High-end com­mer­cial prop­erty trans­ac­tions down over 60% in Q1

The China Post - - TAIWAN BUSINESS -

The value of high-end com­mer­cial prop­erty in Tai­wan for the first quar­ter of this year fell more than 60 per­cent from a quar­ter ear­lier, ac­cord­ing to statis­tics com­piled by Yung Ching Re­alty Group ( ) with an­a­lysts at­tribut­ing the fall to cau­tious sen­ti­ment to­ward a gov­ern­ment tax re­form plan.

Dur­ing the Jan­uary- March pe­riod, the trans­ac­tion value of stores, of­fices and fac­to­ries car­ry­ing a price of tag of NT$100 mil­lion (US$3.21 mil­lion) or higher each in Tai­wan to­taled NT$8.49 bil­lion, down 62.5 per­cent from a quar­ter ear­lier, the data showed.

The first quar­ter fig­ure ac­tu­ally fell to a three-year quar­terly low, the statis­tics in­di­cated.

In Taipei, the most watched prop­erty mar­ket in Tai­wan, the trans­ac­tion value of com­mer­cial prop­erty priced at NT$100 mil­lion or higher for the first quar­ter also fell 69 per­cent from a quar­ter ear­lier to NT$3.99 bil­lion, Yung Ching said. Yung Ching is one of Tai­wan’s lead­ing prop­erty sales agen­cies.

Huang Tseng- fu, a manager with Yung Ching’s as­set man­age­ment di­vi­sion, said that the fall in com­mer­cial prop­erty trans­ac­tion value largely re­flected fears over the gov­ern­ment’s plan to col­lect cap­i­tal gains taxes on prop­erty sales.

Ac­cord­ing to the lat­est ver­sion of the tax plan pro­posed by the Min­istry of Fi­nance, home sell­ers will face a 35 per­cent tax if they sell their prop­erty af­ter hav­ing owned it for less than one year. In cases where they had held the prop­erty for one to two years or two to 10 years, the tax rate will fall to 30 per­cent and 17 per­cent, re­spec­tively.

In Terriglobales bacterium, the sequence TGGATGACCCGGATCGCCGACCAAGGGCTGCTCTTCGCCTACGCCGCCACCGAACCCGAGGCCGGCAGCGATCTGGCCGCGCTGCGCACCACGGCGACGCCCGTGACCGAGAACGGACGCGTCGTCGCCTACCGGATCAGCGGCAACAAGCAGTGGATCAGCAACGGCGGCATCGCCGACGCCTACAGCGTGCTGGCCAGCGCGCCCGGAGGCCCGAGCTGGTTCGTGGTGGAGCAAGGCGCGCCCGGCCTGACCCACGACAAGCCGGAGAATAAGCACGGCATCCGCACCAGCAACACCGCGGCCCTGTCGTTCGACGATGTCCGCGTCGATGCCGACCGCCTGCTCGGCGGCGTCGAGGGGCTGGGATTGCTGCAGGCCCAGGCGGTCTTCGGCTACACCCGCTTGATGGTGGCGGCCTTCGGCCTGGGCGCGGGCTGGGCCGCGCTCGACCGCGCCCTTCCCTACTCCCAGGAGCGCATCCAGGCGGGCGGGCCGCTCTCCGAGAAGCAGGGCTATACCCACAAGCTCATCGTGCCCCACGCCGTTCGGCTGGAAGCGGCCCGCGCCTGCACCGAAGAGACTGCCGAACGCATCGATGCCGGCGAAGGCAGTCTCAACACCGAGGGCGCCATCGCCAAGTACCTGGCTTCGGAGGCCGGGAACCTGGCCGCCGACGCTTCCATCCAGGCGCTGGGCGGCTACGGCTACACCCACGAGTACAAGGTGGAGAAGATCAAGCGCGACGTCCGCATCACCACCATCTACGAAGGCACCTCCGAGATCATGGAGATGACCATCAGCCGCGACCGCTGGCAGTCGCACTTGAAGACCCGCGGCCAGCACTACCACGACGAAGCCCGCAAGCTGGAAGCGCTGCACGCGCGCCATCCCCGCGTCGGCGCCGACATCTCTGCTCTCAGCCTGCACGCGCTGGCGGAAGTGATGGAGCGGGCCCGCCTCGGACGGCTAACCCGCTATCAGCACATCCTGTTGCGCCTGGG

If they had held the prop­erty for more than 10 years be­fore sell­ing, the tax rate will fall fur­ther to 12 per­cent.

The tax re­form mea­sure marks a sig­nif­i­cant change from the present prac­tice in which home sell­ers will be taxed based on their cap­i­tal gains from the ac­tual sales amount rather than the cur­rent gov­ern­ment-as­sessed prop­erty value, which is merely a frac­tion of the sell­ing price.

Huang said that the higher tax bur­den has turned many prop­erty in­vestors away from the mar­ket.

In the first quar­ter, the trans­ac­tion value of prop­erty si­mul­ta­ne­ously used for of­fices and fac­to­ries to­taled US$3.44 bil­lion, ac­count­ing for 40.5 per­cent of to­tal com­mer­cial prop­erty sales, rep­re­sent­ing the largest trans­ac­tion cat­e­gory, Yung Ching said.

Yung Ching said that the tech­nol­ogy sec­tor served as the largest buyer by pour­ing NT$3.64 bil­lion into the lo­cal com­mer­cial prop­erty mar­ket over the three month pe­riod.

Ac­cord­ing to Yung Ching, Ga­ma­nia Corp. ( ), a Tai­wan-based PC on­line game de­vel­oper, spent NT$2.39 bil­lion to pur­chase a com­mer­cial build­ing lo­cated in the Neihu dis­trict of Taipei, the largest trans­ac­tion in the first quar­ter. The pur­chase trans­lated into a price of NT$401,000 per ping (3.3 square me­ters).

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